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Planck unveils first all-sky map of Universe
DR EMILY BALDWIN
ASTRONOMY NOW
Posted: 5 July 2010


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The much anticipated first all-sky microwave map of the Universe from ESA's Planck mission has today been unveiled.

“This is the moment that Planck was conceived for,” says ESA Director of Science and Robotic Exploration, David Southwood. “We’re not giving the answer. We are opening the door to an Eldorado where scientists can seek the nuggets that will lead to deeper understanding of how our Universe came to be and how it works now. The image itself and its remarkable quality is a tribute to the engineers who built and have operated Planck. Now the scientific harvest must begin.”

Planck's view of the microwave sky, covering frequencies from 30 GHz to 857 GHz. Notable features have been highlighted. Click for larger image. Image: ESA/LFI & HFI Consortia.

The main disc of our Galaxy, the Milky Way, streaks through the centre of the image, with streamers of cold dust arching high above and below the Galaxy, knitted together to create a 'galactic web' bursting with new stars. At the top and bottom of the image the mottled backdrop of the cosmic microwave background (CMB) radiation shines through. The oldest light in the Universe, this speckled pattern is the ghostly remains of the big bang that blasted the Universe into existence 13.7 billion years ago.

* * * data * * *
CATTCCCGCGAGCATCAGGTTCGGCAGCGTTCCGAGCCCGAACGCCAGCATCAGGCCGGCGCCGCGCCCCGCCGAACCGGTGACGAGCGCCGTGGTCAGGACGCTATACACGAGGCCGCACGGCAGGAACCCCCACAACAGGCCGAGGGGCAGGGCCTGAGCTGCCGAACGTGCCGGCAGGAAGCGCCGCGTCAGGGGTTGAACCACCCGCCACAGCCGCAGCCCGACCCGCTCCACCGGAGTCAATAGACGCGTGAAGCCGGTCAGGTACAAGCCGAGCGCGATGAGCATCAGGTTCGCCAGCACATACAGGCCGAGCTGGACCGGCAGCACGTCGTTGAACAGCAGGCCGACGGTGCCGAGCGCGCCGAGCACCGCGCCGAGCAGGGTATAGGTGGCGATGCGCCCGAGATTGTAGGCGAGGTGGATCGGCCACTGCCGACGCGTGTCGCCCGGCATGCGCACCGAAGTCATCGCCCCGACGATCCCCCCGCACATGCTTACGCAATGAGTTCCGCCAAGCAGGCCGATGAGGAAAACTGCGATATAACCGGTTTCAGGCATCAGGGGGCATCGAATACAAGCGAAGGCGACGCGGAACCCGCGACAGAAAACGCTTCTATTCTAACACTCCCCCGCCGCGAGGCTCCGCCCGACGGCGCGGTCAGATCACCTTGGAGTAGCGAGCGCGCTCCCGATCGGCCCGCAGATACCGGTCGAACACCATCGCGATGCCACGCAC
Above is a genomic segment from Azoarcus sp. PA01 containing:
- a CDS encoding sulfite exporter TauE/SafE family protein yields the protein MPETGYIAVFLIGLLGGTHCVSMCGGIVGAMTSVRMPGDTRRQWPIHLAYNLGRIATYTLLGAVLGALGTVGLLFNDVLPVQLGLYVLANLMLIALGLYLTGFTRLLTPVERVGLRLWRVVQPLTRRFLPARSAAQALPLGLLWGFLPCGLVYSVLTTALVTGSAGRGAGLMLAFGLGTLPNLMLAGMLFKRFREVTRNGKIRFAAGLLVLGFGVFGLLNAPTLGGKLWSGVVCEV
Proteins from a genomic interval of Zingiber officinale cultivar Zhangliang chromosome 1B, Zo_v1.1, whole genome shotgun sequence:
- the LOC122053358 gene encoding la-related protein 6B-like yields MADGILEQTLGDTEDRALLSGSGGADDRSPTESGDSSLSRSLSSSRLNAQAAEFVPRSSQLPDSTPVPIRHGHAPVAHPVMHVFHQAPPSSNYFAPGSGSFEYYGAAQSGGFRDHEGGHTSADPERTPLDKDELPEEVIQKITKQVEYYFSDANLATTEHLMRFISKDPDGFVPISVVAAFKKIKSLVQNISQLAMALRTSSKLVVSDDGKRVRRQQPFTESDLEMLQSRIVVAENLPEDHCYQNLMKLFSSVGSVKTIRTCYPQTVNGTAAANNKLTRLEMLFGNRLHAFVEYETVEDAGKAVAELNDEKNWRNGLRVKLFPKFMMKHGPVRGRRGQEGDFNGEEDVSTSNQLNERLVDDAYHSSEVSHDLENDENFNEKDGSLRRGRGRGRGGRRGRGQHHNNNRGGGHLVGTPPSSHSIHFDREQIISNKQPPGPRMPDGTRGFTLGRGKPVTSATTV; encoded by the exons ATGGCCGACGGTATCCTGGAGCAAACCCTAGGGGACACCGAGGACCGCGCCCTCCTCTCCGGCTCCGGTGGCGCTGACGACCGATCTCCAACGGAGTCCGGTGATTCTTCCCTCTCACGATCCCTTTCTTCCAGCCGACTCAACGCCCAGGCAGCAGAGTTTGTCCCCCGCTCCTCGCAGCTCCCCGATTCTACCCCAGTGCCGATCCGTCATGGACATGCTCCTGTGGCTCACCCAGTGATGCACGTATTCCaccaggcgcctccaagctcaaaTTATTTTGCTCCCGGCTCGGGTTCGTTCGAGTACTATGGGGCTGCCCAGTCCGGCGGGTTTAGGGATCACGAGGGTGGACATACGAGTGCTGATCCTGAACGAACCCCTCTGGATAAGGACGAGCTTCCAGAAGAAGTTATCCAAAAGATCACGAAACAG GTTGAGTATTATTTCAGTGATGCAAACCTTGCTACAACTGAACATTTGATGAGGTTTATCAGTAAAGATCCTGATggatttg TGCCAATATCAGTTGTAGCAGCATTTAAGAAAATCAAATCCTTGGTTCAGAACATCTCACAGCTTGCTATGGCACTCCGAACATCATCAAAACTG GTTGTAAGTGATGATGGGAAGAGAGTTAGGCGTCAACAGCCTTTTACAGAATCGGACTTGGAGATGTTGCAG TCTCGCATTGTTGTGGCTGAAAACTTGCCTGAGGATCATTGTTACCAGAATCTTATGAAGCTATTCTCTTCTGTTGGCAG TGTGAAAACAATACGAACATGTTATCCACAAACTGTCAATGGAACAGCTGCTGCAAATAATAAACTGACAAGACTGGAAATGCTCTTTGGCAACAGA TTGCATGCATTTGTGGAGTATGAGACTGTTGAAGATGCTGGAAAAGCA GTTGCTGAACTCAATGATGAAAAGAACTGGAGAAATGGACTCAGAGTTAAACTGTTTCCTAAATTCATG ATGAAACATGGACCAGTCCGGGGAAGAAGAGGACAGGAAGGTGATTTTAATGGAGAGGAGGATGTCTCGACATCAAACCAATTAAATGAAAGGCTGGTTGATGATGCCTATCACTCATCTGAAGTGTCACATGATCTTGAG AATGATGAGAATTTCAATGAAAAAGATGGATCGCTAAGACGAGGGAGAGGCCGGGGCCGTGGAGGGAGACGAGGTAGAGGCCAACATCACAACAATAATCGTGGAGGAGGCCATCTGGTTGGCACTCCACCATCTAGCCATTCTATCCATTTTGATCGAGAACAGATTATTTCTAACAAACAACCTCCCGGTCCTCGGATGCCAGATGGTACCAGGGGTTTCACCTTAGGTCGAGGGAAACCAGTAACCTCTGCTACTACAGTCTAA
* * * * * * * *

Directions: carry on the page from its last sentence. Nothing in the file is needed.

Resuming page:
The different colours in the CMB represent minute differences in temperature and density of matter that mark the spots from which today's structure – i.e. galaxies – evolved. One of the most anticipated results from Planck will be whether the data will expose the signature of a period of cosmic time called inflation, whereby the Universe expanded rapidly during the very first moments of existence. Over the next several hundred million years the higher density regions condensed into stars and galaxies. The CMB is thus a cosmic blueprint of the Universe, from which Planck will decode how these early 'lumps and bumps' took on today's shape.

The majority of the CMB radiation is drowned out in this image by the Milky Way's emission, but the data will be reduced to reveal the CMB in its entirety, in the most precise picture of the CMB ever obtained. By the time the Planck mission concludes in 2012 it will have completed four all-sky scans. “This image is just a glimpse of what Planck will ultimately see,” says Jan Tauber, ESA’s Planck Project Scientist.

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From tiny Mercury to distant Neptune and Pluto, The Planets profiles each of the Solar System's members in depth, featuring the latest imagery from space missions. The tallest mountains, the deepest canyons, the strongest winds, raging atmospheric storms, terrain studded with craters and vast worlds of ice are just some of the sights you'll see on this 100-page tour of the planets.
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Hubble Reborn
Hubble Reborn takes the reader on a journey through the Universe with spectacular full-colour pictures of galaxies, nebulae, planets and stars as seen through Hubble's eyes, along the way telling the dramatic story of the space telescope, including interviews with key scientists and astronauts.
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3D Universe
Witness the most awesome sights of the Universe as they were meant to be seen in this 100-page extravaganza of planets, galaxies and star-scapes, all in 3D!
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